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Second Department Dismisses Auto Claim For Lack of Serious Injury

New York Serious Injury Threshold

Simply because you are injured in a car accident that was due to the fault of another, does not necessarily mean that you will obtain a recovery.  Many factors go into whether you will be successful.  Of course, the first being the extent of the injuries sustained.  But sometimes, the skill and experience of your lawyer can be a tremendous factor pro or con.

Mora v. Riddick

Take for example the recent case of Mora v. Riddick, 69 A.D.3d 591, 893 N.Y.S.2d 149 2nd Dept. 2010).

In Mora, the injured party sustained serious injuries from a medical perspective, including herniated and bulging discs, and tendon tears.  Nevertheless, the Appellate Division, Second Department, affirmed the dismissal of the case.  How could this happen when there were significant injuries sustained by the plaintiff?

In New York, the law requires that in order to recover money for injuries sustained in a car accident, the injured party must establish that she sustained a “serious injury” as defined by the Insurance Law  § 5102(d).

The objective evidence must generally come from a recent examination by a doctor based on objective testing as to what the limitations are and their duration.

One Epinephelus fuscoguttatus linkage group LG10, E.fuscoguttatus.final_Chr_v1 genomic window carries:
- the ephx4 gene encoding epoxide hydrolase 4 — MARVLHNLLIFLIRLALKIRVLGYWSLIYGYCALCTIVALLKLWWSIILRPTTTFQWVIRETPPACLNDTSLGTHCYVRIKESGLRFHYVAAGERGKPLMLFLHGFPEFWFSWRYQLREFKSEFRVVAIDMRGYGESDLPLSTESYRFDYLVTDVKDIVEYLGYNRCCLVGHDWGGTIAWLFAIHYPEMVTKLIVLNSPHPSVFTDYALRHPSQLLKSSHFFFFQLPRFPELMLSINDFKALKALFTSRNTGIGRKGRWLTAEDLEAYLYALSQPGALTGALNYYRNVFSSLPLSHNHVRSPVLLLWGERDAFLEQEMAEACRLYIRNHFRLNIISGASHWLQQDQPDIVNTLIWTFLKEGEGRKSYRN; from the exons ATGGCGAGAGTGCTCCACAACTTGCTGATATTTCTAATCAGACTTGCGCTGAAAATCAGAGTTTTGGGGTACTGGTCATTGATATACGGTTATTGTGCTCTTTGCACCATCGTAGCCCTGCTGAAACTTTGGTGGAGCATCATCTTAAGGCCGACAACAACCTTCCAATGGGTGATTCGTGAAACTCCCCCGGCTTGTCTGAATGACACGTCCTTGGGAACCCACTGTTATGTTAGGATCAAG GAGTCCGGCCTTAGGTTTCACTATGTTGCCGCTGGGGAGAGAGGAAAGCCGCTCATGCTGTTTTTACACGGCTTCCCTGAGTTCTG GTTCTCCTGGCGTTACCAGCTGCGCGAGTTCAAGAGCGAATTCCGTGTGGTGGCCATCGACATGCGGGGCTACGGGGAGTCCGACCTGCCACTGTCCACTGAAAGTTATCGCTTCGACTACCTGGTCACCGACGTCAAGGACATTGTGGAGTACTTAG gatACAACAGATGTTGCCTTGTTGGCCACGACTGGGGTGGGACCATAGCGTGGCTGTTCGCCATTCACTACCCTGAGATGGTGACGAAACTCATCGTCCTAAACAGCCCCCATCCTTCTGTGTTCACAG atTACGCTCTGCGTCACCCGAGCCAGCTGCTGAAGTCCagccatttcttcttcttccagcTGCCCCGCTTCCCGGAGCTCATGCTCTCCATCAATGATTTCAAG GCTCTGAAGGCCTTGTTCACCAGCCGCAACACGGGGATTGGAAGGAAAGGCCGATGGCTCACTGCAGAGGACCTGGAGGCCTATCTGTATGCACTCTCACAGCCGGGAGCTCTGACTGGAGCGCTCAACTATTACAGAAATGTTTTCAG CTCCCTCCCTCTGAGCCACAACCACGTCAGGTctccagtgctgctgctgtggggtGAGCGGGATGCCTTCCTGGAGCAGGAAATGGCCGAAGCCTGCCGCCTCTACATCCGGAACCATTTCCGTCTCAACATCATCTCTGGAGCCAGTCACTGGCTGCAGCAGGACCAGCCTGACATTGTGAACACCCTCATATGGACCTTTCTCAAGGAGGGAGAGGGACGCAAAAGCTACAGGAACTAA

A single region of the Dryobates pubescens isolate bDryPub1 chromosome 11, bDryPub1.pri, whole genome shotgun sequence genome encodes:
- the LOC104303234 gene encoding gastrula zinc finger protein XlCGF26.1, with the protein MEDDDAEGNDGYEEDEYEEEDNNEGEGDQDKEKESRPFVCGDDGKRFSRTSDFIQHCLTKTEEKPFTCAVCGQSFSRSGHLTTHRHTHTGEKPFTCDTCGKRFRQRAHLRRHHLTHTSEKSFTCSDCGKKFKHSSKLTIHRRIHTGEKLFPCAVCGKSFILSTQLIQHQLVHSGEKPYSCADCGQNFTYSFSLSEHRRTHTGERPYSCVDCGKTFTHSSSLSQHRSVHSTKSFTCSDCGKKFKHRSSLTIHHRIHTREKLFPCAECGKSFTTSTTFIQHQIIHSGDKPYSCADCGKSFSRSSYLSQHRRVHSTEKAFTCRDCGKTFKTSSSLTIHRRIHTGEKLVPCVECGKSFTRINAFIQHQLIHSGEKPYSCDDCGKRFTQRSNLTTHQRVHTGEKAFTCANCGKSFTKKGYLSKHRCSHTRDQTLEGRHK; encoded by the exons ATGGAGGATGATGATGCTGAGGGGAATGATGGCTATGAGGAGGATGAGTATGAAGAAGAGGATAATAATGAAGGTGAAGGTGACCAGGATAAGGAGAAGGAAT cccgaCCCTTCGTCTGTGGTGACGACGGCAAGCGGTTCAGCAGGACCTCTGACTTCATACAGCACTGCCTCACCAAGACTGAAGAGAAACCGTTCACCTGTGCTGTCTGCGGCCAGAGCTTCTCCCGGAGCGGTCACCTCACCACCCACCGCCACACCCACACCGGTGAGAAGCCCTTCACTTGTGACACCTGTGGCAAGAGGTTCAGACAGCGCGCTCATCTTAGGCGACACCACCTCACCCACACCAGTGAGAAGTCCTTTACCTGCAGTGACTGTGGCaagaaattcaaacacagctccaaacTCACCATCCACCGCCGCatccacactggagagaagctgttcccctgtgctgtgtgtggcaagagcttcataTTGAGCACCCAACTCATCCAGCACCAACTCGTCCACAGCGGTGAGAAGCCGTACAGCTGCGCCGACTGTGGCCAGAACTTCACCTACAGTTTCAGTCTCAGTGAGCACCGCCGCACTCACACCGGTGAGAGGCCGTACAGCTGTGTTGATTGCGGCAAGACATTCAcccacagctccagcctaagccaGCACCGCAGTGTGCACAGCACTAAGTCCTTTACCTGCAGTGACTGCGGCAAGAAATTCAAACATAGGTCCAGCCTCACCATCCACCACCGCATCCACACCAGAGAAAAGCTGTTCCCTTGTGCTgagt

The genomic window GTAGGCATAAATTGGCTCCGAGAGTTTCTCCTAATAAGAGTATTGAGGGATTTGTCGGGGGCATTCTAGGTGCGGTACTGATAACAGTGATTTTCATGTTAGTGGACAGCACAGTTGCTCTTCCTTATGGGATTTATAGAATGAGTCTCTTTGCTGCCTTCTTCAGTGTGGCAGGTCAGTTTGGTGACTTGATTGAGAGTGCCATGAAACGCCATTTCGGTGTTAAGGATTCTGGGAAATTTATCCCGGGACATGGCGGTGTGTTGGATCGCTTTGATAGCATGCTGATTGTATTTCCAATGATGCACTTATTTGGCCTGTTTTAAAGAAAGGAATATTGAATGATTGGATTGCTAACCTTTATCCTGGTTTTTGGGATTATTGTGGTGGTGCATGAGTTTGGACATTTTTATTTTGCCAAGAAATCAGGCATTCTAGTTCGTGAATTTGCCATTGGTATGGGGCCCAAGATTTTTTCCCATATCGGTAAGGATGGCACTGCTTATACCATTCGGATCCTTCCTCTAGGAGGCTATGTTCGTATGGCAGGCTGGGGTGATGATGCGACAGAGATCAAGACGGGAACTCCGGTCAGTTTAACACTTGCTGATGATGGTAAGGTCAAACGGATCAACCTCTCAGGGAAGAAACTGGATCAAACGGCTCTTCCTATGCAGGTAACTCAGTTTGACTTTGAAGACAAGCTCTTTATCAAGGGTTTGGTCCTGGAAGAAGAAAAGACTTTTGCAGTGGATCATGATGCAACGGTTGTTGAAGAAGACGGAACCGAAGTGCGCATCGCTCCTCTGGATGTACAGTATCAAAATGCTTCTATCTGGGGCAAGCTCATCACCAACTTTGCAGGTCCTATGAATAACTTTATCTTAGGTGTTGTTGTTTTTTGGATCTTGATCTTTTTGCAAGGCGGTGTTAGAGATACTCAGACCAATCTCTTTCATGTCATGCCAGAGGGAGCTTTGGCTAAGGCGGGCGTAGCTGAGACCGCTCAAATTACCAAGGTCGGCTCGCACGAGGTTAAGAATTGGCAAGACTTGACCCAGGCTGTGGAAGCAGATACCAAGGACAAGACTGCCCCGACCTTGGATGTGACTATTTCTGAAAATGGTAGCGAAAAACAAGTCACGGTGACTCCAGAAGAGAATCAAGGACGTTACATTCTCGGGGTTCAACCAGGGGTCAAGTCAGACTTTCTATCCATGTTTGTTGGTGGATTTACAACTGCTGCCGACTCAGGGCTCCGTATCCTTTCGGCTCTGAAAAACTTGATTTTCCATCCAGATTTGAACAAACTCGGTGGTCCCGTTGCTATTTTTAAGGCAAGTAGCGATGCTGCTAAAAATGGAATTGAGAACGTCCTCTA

Courts have interpreted this to mean that in order to recover even where there is a significant injury medically, the plaintiff must submit in addition objective evidence of the extent of the alleged physical limitations resulting from the injuries and their duration.  Merely having the plaintiff testify as to what these limitations were is insufficient, since that is a subjective point of view.

The objective evidence must generally come from a recent examination by a doctor based on objective testing as to what the limitations are and their duration.  Moreover, any reports submitted must be affirmed or they will not be considered admissible evidence by the court.

In Mora, the plaintiff submitted unaffirmed medical reports from plaintiff’s treating physician.  The Court, therefore, properly found that these reports were insufficient to support the injured party’s claim.  Moreover, even though the reports indicated that the injured party suffered from herniated and bulging discs, and tendon tears, the Court was bound to find that these injuries were not “serious’ as a matter of law since there was an absence of objective evidence of the extent of the alleged physical limitations resulting from the injuries and their duration.

In Mora, the Appellate Division properly decided the case as it was presented to it by the plaintiff.  Given the lack of admissible evidence and objective evidence, the Court’s hands were bound to dismiss the claim.  Therefore, even though the injured party had significant injuries medically, she was not entitled to a recovery under the law.

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